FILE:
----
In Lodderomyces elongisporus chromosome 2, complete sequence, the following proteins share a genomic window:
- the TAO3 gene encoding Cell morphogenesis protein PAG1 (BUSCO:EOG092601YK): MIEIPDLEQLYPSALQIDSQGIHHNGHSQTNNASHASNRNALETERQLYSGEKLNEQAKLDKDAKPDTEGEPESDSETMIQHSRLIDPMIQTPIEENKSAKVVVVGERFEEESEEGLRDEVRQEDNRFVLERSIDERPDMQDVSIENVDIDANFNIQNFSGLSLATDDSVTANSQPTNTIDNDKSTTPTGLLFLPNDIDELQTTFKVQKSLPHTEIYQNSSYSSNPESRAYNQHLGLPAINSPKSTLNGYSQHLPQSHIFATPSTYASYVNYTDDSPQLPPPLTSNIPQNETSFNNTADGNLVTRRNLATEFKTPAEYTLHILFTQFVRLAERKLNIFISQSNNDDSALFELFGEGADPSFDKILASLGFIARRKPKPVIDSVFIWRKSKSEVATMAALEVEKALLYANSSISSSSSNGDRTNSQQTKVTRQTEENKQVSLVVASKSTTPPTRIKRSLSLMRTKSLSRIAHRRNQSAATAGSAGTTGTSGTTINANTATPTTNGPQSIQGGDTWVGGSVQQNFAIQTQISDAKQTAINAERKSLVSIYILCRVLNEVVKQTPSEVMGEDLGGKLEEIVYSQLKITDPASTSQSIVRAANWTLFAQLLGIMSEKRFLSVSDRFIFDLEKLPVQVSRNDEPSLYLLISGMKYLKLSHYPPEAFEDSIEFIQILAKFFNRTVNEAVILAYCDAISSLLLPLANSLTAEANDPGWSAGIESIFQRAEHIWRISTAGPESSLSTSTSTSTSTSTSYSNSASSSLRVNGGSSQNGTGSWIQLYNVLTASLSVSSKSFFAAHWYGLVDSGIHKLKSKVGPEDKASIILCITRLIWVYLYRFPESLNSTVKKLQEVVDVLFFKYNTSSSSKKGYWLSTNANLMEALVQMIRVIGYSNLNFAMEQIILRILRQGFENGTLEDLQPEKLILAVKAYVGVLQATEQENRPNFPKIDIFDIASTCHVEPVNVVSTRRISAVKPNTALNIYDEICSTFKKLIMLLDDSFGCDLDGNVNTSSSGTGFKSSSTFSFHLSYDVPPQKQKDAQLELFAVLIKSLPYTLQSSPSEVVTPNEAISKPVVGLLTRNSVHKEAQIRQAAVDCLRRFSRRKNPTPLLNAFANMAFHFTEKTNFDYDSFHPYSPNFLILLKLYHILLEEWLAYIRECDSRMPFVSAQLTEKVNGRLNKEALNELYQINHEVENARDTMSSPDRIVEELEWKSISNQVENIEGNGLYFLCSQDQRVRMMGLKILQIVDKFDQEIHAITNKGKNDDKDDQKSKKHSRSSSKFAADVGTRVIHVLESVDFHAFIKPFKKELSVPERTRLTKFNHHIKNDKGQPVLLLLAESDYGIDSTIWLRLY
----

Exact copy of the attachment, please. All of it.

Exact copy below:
In Lodderomyces elongisporus chromosome 2, complete sequence, the following proteins share a genomic window:
- the TAO3 gene encoding Cell morphogenesis protein PAG1 (BUSCO:EOG092601YK): MIEIPDLEQLYPSALQIDSQGIHHNGHSQTNNASHASNRNALETERQLYSGEKLNEQAKLDKDAKPDTEGEPESDSETMIQHSRLIDPMIQTPIEENKSAKVVVVGERFEEESEEGLRDEVRQEDNRFVLERSIDERPDMQDVSIENVDIDANFNIQNFSGLSLATDDSVTANSQPTNTIDNDKSTTPTGLLFLPNDIDELQTTFKVQKSLPHTEIYQNSSYSSNPESRAYNQHLGLPAINSPKSTLNGYSQHLPQSHIFATPSTYASYVNYTDDSPQLPPPLTSNIPQNETSFNNTADGNLVTRRNLATEFKTPAEYTLHILFTQFVRLAERKLNIFISQSNNDDSALFELFGEGADPSFDKILASLGFIARRKPKPVIDSVFIWRKSKSEVATMAALEVEKALLYANSSISSSSSNGDRTNSQQTKVTRQTEENKQVSLVVASKSTTPPTRIKRSLSLMRTKSLSRIAHRRNQSAATAGSAGTTGTSGTTINANTATPTTNGPQSIQGGDTWVGGSVQQNFAIQTQISDAKQTAINAERKSLVSIYILCRVLNEVVKQTPSEVMGEDLGGKLEEIVYSQLKITDPASTSQSIVRAANWTLFAQLLGIMSEKRFLSVSDRFIFDLEKLPVQVSRNDEPSLYLLISGMKYLKLSHYPPEAFEDSIEFIQILAKFFNRTVNEAVILAYCDAISSLLLPLANSLTAEANDPGWSAGIESIFQRAEHIWRISTAGPESSLSTSTSTSTSTSTSYSNSASSSLRVNGGSSQNGTGSWIQLYNVLTASLSVSSKSFFAAHWYGLVDSGIHKLKSKVGPEDKASIILCITRLIWVYLYRFPESLNSTVKKLQEVVDVLFFKYNTSSSSKKGYWLSTNANLMEALVQMIRVIGYSNLNFAMEQIILRILRQGFENGTLEDLQPEKLILAVKAYVGVLQATEQENRPNFPKIDIFDIASTCHVEPVNVVSTRRISAVKPNTALNIYDEICSTFKKLIMLLDDSFGCDLDGNVNTSSSGTGFKSSSTFSFHLSYDVPPQKQKDAQLELFAVLIKSLPYTLQSSPSEVVTPNEAISKPVVGLLTRNSVHKEAQIRQAAVDCLRRFSRRKNPTPLLNAFANMAFHFTEKTNFDYDSFHPYSPNFLILLKLYHILLEEWLAYIRECDSRMPFVSAQLTEKVNGRLNKEALNELYQINHEVENARDTMSSPDRIVEELEWKSISNQVENIEGNGLYFLCSQDQRVRMMGLKILQIVDKFDQEIHAITNKGKNDDKDDQKSKKHSRSSSKFAADVGTRVIHVLESVDFHAFIKPFKKELSVPERTRLTKFNHHIKNDKGQPVLLLLAESDYGIDSTIWLRLY